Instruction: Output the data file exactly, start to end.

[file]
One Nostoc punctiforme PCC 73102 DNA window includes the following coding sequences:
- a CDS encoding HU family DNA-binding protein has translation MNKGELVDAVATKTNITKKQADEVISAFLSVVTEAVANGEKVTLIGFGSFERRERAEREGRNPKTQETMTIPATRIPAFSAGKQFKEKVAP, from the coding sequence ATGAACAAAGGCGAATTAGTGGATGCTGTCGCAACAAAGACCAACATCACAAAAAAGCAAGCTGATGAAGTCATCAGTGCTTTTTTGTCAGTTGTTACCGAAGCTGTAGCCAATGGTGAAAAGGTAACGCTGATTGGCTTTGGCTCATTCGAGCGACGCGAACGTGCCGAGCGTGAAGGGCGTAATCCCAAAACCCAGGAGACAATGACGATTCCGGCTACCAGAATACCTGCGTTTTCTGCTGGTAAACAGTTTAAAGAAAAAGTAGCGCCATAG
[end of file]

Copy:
One Nostoc punctiforme PCC 73102 DNA window includes the following coding sequences:
- a CDS encoding HU family DNA-binding protein has translation MNKGELVDAVATKTNITKKQADEVISAFLSVVTEAVANGEKVTLIGFGSFERRERAEREGRNPKTQETMTIPATRIPAFSAGKQFKEKVAP, from the coding sequence ATGAACAAAGGCGAATTAGTGGATGCTGTCGCAACAAAGACCAACATCACAAAAAAGCAAGCTGATGAAGTCATCAGTGCTTTTTTGTCAGTTGTTACCGAAGCTGTAGCCAATGGTGAAAAGGTAACGCTGATTGGCTTTGGCTCATTCGAGCGACGCGAACGTGCCGAGCGTGAAGGGCGTAATCCCAAAACCCAGGAGACAATGACGATTCCGGCTACCAGAATACCTGCGTTTTCTGCTGGTAAACAGTTTAAAGAAAAAGTAGCGCCATAG